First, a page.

Why does my house have dual coaxial lines?

Discussion in 'Apple TV and Home Theater' started by Undecided, Feb 7, 2015.

  1. Undecided macrumors 6502a

    Mar 4, 2005
    Maybe I should post this in something like an xfinity forum, but I'm guessing someone around here can explain this.

    From the street, my house has a pair of coaxial cables (they are as a pair, side by side - the cross section of the dual cable is like a figure 8).

    Then, in my house, I have two such pairs - one pair goes to my living room (which then has two F connectors) and one pair goes upstairs to the master bedroom (again with two F connectors).

    So, where the street meets my house, basically I have the one pair from the street that must link to the two pairs inside the house.

    First of all, why are they pairs of cable? I though cable TV (and now internet) all goes on one cable.

    Second, anything clever I can do to take advantage of this?

    I am dealing with this because I'm switching from AT&T U-verse to Comcast (internet only), so one thing I plan on doing is keeping U-verse on one cable line in the house while hooking Comcast up to the other, until I am satisfied that I got Comcast working.

    Third, I assume if I wanted both the living room and upstairs hooked up to the cable line coming in I would just use a splitter, to attach the two internal lines with the single external cable line? (I realize that would be for TV, not internet...)
  2. DM in MD macrumors newbie

    Feb 7, 2015
    How long has that cable been there? We got cable TV at my house 30+ years ago. The coax was doubled as you describe. That's because the cable box had an A/B switch. IIRC the premium channels were on the B side.

    Comcast eventually bought the last successor to our original cable provider, and then delivered the signal on just one of the pair. FYI, I could never get Comcast internet to stay synched. I think that 30-year-old coax from my house to the pole to wherever was fine for analog, but had sufficiently degraded over time so that a digital signal was problematic, although the TV worked fine. Needless to say Comcast was not about to rewire the neighborhood. My DSL was OK, but then FIOS came to the rescue!

    Good luck.
  3. Undecided, Feb 7, 2015
    Last edited: Feb 8, 2015

    Undecided thread starter macrumors 6502a

    Mar 4, 2005
    I'm not sure when the cable was laid but the place was built 20 years ago.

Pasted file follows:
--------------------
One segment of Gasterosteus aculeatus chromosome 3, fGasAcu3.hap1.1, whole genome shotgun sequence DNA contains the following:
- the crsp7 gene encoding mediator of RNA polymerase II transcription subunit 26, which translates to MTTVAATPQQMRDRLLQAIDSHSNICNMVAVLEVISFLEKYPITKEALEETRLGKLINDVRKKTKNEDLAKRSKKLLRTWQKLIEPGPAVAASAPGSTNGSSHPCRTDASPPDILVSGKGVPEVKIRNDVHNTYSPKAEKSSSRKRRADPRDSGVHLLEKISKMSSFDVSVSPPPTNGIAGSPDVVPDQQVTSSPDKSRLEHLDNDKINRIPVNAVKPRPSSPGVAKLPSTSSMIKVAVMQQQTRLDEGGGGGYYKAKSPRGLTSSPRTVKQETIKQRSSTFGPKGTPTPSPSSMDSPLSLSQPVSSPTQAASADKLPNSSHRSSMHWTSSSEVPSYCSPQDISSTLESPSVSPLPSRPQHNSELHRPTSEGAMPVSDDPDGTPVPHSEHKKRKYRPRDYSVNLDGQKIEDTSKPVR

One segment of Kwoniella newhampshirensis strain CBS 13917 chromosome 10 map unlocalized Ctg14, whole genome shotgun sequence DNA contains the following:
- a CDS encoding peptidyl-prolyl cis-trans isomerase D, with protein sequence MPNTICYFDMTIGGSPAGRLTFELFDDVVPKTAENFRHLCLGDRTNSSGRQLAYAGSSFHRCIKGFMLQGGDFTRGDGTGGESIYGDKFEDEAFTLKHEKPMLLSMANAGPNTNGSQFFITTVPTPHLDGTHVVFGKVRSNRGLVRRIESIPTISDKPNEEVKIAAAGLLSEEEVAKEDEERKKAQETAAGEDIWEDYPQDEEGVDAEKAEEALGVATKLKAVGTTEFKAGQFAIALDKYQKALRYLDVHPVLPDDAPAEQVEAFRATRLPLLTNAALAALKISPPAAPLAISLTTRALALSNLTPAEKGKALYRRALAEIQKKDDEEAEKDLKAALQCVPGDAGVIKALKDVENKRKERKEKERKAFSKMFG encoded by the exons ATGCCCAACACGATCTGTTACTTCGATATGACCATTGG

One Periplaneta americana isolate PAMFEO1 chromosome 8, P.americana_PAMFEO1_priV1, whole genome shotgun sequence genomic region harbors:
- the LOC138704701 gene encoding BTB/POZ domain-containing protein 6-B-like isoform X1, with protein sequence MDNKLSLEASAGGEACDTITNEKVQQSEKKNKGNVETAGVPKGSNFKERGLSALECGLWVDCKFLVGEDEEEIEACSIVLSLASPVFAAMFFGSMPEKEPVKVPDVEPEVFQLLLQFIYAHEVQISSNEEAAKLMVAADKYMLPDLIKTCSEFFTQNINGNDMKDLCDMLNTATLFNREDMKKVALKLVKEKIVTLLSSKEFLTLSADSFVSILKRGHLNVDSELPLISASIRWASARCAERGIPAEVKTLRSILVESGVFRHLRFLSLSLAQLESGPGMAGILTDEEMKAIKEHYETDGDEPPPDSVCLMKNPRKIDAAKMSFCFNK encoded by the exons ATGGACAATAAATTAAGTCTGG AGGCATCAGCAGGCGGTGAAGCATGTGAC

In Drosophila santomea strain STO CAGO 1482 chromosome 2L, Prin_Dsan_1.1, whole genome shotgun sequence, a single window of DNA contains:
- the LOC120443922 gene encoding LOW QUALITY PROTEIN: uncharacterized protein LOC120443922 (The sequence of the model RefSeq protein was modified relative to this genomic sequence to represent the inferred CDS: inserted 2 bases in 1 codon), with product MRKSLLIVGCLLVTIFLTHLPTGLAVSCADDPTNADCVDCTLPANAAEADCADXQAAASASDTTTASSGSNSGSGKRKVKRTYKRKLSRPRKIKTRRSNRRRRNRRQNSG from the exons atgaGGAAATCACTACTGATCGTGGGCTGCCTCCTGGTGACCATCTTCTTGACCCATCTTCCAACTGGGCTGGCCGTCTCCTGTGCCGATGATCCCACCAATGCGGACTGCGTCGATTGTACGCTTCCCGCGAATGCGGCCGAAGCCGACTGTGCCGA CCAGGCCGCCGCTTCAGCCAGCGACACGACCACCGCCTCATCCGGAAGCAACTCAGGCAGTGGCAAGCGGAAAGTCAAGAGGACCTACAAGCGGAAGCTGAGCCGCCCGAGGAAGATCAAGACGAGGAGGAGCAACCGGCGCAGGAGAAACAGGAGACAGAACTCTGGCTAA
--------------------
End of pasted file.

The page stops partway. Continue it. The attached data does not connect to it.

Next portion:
I think you're right - one is just not used. <shrug> weird.

    One other trick I did was take one cable from each of the pairs inside the house, and linked them together, so I had a cable going from the living room to the master bedroom upstairs. I figured if the lines are going to be used, maybe I can put an antenna upstairs, connected to the tv via the cable in the walls, and get a better signal.
  4. brentsg macrumors 68040

    Oct 15, 2008
    Sometimes cable companies that provide primary voice services (ie phone intended as primary use by FCC rules) will run from dedicated equipment in the providers head end. If this is the case it may appear as separate coax facilities from the Internet/television coax in a home or business.
  5. Lord Hamsa macrumors 6502a

    Jul 16, 2013
    If a previous owner had DirecTV, that uses dual coax with a dual-LNB dish where one LNB points always to the odd transponders and the other to the even transponders. With a single LNB system, multiple units in the house (or multiple tuners on a DVR) could only have different channel simultaneously if they were in the same transponder group.
  6. HobeSoundDarryl, Feb 8, 2015
    Last edited: Feb 8, 2015

    HobeSoundDarryl macrumors 604


    Feb 8, 2004
    Hobe Sound, FL (20 miles north of Palm Beach)
    While this sounds like an old way of cable wiring, dual runs (of new cable) can be very useful. My advice to anyone building a home today is to run at least dual runs to every outlet from a central "hub".

    Dual runs give you wired options for networking over cable. For example, if you have a box at your primary TV that can output a copy of it's signal on a "cable out" jack, it means you could route that same signal to any other location in that new home. How that's more commonly approached today is via wireless connections through separate boxes BUT each of those separate boxes tend to have a lease fee.

    A dual run like this could also be split back at the "hub" and sent to more than just one other TV in the house. Any unencrypted television (like basic cable in many areas or over-the-air from an antenna) could send either the same or unique (channel) signals to more than 1 TV in the house.

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5 February 7, 2015